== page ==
I agree that there's a difference between having some random "senior" person you work with and a "community leader" being incompetent. I still feel that if any of the above "senior" people are passing themselves off as experts, they lack integrity, but I understand that's somewhat subjective.

I think that point is that if you are holding yourself up as a "community leader", you have an extra responsibility to know what you are talking about. Ignorance may be a legitimate excuse for a worker, but it is not acceptable in a self-proclaimed expert.

I would prefer that the senior people I work with are not wearing the juice but I also realize that can't be helped. ;)

Ayende Rahien
11/16/2007 09:31 PM by
Ayende Rahien

Jaos,

At times, it seems like anyone I meet is like that, but this is probably because I tend to forget the decent guys.

No, it is not even the majority, but this is certainly a common enough occurrence.

Aaron Erickson
11/16/2007 09:33 PM by
Aaron Erickson

Funny enough, I almost wrote a comment saying a lot of the same things, as in, the real evil exists at 'X', which you do a great job of pointing out.

The problem is that Bellware in particular has a tendency to point the gun at other people who simply disagree on minor points - rather than pointing the gun at people who truly deserve it - the kind of people you highlight in this post.

There is a tendency at the extremes of politics to have a "I am more lefter than thou - I am more right than thou" kind of rhetoric. Frankly, however, it is a self-defeating distraction that, the less we blog about it, the better off we are.

I feel dirty already just talking about it. Off to take a shower :)

Ayende Rahien
11/16/2007 09:41 PM by
Ayende Rahien

Jdn,

I agree about actively vs. intentionally.

I do expect self proclaimed experts to know whatever they are in too deep. I would be interested in learning more about that study, btw.

You want clearer examples?

A MS evangelist that tried to convince my management that SharePoint 2007 was THE thing to use for a complex application that has strict UI requirements and nothing to do with documents or lists.

Wait a few months and you will see the "SP is everything" crowd move to say "EF for everything", just because now it is now what MS is pushing.

I am not going to name names, that is not what the purpose was. I think that the descriptions are clear enough.

Mike Hadlow
11/16/2007 09:56 PM by
Mike Hadlow

Tell me about it.

I've just been working for a 50 person software house where the 'architect' is routinely described as 'The Genius'. The Genius' idea of a .NET web application is a huge class littered with Response.Write. Luckily Microsoft introduced partial classes so he's been able to 'factor' the code into many smaller files. They have one 'product', but a separate code base copied and pasted for each customer and slightly customised.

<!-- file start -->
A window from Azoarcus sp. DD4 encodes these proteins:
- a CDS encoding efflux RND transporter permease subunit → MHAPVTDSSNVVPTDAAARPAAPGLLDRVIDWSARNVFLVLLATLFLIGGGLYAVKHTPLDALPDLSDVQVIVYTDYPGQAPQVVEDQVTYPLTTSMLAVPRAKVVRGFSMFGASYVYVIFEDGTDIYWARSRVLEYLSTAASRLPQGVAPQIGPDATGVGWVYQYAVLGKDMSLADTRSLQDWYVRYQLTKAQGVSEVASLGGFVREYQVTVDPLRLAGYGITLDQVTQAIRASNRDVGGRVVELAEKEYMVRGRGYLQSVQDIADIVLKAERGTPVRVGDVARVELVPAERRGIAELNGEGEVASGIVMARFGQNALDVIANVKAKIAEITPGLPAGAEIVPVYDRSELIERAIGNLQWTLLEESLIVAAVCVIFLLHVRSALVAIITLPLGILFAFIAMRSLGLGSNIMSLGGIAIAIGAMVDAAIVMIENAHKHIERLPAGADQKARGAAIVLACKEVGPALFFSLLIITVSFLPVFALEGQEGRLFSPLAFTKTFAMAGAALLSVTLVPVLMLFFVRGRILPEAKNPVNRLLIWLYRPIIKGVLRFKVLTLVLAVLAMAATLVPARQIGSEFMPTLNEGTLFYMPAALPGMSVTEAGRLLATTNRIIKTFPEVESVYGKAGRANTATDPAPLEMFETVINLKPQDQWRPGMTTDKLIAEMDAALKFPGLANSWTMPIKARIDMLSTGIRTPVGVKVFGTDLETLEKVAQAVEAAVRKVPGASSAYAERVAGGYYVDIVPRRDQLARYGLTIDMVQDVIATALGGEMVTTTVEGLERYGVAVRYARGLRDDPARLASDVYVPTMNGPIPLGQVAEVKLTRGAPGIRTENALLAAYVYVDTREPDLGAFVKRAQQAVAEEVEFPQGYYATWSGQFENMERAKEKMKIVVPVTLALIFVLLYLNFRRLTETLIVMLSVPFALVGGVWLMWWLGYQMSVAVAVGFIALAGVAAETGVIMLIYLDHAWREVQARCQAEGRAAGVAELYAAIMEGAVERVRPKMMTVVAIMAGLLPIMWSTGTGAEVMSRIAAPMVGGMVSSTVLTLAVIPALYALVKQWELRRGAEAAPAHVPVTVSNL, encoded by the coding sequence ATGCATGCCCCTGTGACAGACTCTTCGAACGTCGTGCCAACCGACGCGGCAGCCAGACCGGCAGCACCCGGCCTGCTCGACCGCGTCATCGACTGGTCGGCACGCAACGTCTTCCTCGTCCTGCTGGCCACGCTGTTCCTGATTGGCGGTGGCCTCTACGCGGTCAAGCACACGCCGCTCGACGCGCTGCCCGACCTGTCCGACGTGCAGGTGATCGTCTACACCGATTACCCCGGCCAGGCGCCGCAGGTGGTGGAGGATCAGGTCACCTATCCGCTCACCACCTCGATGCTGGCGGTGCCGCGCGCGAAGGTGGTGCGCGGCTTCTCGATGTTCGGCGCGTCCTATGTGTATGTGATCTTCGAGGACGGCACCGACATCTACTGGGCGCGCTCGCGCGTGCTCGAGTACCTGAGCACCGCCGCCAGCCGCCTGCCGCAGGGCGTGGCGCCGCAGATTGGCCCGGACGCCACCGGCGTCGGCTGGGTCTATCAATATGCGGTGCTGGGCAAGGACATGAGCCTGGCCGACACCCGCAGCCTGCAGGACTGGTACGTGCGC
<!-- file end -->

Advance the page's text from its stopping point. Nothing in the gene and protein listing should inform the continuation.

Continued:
Experts eh! Lucky I'm not one :)

jdn
11/16/2007 10:20 PM by
jdn

Brian indirectly gave the link, here's the study:

http://www.apa.org/journals/features/psp7761121.pdf

Have you considered that the MS evangelist really did think MOSS 2007 was THE thing (I can guess one person who it might be)?

Maybe there are those who will say "EF for everything" and it is because they believe that what MS is pushing really is that good.

I think it's really easy to question the integrity of others, especially when the people doing the questioning are cowards who have no integrity of their own (not you) and making anonymous slanders, but I think in almost every case, it is clearly more a case of incompetence than malicious behavior.

Which isn't to excuse it. But i think there is a categorical difference between calling someone stupid (and I can say this because I myself am stupid) and calling them, for lack of a better word, evil.

Shadi Mari
11/16/2007 10:22 PM by
Shadi Mari

The management here also plays a key role of giving these kind of people enough permissions to go in the wrong direction without listening to other's openion and they could be cheated easily by someone mouthful who claims to have X # of years.

Ayende Rahien
11/16/2007 10:32 PM by
Ayende Rahien

The MS Evangelist was also a product expert, so he was at least supposed to be familiar with the capabilities of the product. He was also giving this recommendation based on very little information about the project, and simply ignored all points to the contrary. No, I don't think that this is a case of thinking that it THE thing for the project.

Hell, one of the things that I do when I recommend NH is to qualify that with the possible objections. That is because I believe that I have the responsibility to make sure that they understand what they are coming to.

There have been several cases where I told people, Yes, NH has support for stored procedures, and yes, you can make it work, but no, you don't want to use NH in such a situation, it takes away a lot of the power, go look at iBatis instead.

That was the responsible thing to do, not sell them NH and then make a profit out of consulting on solving their problems.

If you believe that "EF for everything" because you have tried other things, and according to your judgment this is true, more power to you. But the people I am talking about are going to say "EF for everything" because it is the latest thing from MS.